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Psychosom Med. 2012 Jun;74(5):526-34. doi: 10.1097/PSY.0b013e3182583e68.

Mood patterns based on momentary assessment of positive and negative moods over a day and coronary artery calcification in the CARDIA study.

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  • 1Kaiser Permanente Division of Research, Oakland, CA, USA.



Retrospective assessments of negative mood have predicted coronary artery disease development and progression. Using momentary assessment, we evaluated associations between average positive and negative mood states and diurnal mood patterns, with prevalent and incident coronary artery calcification (CAC), a measure of calcified atherosclerosis.


In a prospective cohort study of 669 white and African American men and women, aged 33 to 45 years, from the Coronary Artery Risk Development in Young Adults Study, mood was assessed at Year 15 examination, six times over a weekday. Prevalent, progressive, and 5-year incident CAC (any detectable CAC [score >0]) and substantial CAC (CAC score ≥ 20) were assessed at examinations at Years 15 and 20 by electron-beam tomographic scans. We employed a modified Poisson regression approach for binary data with robust error estimation to quantify relative risk.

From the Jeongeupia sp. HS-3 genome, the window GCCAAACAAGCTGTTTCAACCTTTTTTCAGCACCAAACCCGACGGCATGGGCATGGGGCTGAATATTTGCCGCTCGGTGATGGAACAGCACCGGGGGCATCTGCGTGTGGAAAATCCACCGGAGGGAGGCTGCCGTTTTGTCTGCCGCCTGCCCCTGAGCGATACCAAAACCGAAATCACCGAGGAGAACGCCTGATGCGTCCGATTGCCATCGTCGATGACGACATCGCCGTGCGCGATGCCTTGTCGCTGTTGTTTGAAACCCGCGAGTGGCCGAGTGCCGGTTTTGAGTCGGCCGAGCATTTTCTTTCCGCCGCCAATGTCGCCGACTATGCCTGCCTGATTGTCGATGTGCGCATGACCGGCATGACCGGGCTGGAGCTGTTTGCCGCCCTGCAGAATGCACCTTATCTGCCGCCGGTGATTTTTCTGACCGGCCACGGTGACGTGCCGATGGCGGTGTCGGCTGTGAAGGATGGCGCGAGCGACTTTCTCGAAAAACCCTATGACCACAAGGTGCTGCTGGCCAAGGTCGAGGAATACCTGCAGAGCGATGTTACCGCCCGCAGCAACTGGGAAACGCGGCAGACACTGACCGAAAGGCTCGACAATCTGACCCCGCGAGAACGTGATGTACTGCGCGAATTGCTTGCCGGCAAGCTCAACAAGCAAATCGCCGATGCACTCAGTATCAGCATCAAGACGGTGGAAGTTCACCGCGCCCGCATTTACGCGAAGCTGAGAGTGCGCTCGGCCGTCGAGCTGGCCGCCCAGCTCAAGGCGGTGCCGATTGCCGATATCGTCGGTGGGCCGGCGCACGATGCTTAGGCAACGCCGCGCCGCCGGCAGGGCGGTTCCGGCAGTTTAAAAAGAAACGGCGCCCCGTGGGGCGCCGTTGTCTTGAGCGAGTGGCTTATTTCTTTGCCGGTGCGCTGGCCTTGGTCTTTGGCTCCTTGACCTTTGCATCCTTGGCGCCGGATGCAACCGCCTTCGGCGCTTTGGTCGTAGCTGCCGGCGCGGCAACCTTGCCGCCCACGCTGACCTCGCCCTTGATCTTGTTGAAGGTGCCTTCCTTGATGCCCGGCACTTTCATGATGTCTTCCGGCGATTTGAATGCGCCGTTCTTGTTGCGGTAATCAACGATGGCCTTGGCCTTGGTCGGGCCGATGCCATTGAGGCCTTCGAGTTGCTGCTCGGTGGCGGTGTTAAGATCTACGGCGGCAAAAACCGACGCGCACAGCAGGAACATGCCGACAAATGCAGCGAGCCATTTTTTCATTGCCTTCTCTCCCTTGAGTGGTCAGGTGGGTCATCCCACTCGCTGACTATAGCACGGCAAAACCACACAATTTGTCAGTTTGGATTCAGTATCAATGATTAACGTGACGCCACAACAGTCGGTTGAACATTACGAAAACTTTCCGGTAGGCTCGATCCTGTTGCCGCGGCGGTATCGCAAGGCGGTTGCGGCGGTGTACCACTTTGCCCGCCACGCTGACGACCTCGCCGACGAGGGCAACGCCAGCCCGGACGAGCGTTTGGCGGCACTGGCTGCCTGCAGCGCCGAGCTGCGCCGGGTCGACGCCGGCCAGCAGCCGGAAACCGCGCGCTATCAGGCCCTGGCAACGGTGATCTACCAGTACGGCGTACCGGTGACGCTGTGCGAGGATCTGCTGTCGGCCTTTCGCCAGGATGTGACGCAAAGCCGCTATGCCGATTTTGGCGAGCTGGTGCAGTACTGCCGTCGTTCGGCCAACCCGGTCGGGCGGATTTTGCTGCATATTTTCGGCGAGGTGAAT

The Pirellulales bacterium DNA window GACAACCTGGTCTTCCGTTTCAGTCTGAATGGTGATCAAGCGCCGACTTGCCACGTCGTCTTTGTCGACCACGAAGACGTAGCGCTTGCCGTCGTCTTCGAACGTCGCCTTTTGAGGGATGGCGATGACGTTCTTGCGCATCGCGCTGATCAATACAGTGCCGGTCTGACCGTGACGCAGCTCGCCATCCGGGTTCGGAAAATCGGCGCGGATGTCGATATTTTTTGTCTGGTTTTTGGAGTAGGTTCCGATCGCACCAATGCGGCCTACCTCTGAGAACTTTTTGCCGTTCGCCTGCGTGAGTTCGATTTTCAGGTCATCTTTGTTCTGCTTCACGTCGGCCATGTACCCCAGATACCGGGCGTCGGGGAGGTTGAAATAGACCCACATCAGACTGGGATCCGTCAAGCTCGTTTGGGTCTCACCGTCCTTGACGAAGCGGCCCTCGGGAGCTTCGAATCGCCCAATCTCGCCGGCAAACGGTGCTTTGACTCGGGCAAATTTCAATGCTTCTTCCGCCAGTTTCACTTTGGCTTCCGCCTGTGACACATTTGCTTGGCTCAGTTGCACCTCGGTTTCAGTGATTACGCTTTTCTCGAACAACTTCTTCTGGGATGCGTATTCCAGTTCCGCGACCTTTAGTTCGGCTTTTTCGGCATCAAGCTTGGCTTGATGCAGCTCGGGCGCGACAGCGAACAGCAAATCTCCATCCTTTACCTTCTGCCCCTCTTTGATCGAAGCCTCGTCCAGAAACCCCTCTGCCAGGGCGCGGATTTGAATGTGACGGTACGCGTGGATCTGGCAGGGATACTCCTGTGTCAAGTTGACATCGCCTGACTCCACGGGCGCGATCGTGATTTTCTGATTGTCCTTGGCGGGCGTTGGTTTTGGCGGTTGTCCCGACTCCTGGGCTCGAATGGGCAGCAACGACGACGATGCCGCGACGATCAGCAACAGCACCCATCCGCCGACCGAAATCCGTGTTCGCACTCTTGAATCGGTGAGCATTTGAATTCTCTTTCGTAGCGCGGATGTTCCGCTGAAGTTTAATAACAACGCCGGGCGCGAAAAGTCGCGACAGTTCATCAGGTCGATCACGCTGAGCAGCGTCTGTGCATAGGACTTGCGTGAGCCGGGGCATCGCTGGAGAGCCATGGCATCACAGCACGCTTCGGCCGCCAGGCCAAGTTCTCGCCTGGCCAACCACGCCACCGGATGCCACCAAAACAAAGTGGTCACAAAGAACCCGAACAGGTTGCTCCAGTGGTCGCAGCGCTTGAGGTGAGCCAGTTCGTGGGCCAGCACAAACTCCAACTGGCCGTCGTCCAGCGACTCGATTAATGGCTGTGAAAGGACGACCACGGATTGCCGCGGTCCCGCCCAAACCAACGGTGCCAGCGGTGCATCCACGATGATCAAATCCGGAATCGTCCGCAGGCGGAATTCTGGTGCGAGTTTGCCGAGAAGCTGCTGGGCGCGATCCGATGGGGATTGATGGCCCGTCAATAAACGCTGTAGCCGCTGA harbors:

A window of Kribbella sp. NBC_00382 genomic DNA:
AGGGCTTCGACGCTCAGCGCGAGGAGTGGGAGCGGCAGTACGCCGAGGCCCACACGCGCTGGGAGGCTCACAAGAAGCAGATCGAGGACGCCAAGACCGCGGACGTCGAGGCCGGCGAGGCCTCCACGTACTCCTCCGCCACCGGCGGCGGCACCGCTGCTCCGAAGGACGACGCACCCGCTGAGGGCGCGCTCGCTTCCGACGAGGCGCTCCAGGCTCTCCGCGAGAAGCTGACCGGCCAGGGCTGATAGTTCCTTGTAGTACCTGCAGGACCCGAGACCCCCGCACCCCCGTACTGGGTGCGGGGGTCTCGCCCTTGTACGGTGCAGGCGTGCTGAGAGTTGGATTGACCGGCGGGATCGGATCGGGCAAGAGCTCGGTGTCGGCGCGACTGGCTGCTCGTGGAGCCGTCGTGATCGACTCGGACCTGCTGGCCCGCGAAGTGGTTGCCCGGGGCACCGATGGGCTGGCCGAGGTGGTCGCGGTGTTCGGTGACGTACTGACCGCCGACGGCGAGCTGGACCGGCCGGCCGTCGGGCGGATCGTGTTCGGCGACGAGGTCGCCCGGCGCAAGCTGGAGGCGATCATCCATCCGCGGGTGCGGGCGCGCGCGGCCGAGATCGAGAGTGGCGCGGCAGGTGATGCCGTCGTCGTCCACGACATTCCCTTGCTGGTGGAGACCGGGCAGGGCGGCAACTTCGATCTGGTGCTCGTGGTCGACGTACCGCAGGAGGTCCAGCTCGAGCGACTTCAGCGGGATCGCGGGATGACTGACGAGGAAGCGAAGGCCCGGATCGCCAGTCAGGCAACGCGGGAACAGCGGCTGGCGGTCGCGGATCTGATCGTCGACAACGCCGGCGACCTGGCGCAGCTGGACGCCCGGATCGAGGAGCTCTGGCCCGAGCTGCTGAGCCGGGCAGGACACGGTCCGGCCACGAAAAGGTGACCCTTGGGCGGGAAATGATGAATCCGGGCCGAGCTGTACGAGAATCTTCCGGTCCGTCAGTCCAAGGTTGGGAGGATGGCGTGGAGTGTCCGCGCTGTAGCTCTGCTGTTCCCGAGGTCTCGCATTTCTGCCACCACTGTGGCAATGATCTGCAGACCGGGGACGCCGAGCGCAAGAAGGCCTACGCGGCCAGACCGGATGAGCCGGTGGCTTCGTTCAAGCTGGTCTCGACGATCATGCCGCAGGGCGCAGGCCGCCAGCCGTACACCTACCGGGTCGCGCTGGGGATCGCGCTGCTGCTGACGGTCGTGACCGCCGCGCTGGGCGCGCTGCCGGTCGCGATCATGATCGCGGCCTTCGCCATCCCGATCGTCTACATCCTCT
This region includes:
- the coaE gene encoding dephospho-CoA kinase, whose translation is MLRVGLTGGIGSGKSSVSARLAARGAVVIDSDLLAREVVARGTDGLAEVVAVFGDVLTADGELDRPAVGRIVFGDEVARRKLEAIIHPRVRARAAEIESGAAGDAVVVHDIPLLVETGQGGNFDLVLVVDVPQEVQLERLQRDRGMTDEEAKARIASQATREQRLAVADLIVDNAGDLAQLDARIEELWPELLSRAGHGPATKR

In multivariate-adjusted analyses, those with high-average positive mood that improved over a day had a lower risk of prevalent CAC higher than 0 (relative risk [RR] = 0.17 [95% confidence interval {CI} = 0.04-0.67]) and substantial CAC (RR = 0.25 [95% CI = 0.06-0.95]). In contrast, those with high-average, increasingly negative mood over a day had a higher risk of prevalent CAC (RR = 1.85 [95% CI = 0.86-3.99]) and substantial CAC (RR = 3.11 [95% CI = 1.29-7.49]). Findings were similar for progressive CAC at Year 20. This pattern of high/worsening negative mood (not positive mood) during the day was also predictive of 5-year incident CAC (RR = 2.99 [95% CI = 1.00-8.93]).


Diurnal mood patterns were associated with the progression of calcified atherosclerosis, with negative mood predicting greater progression and positive mood predicting lower progression.

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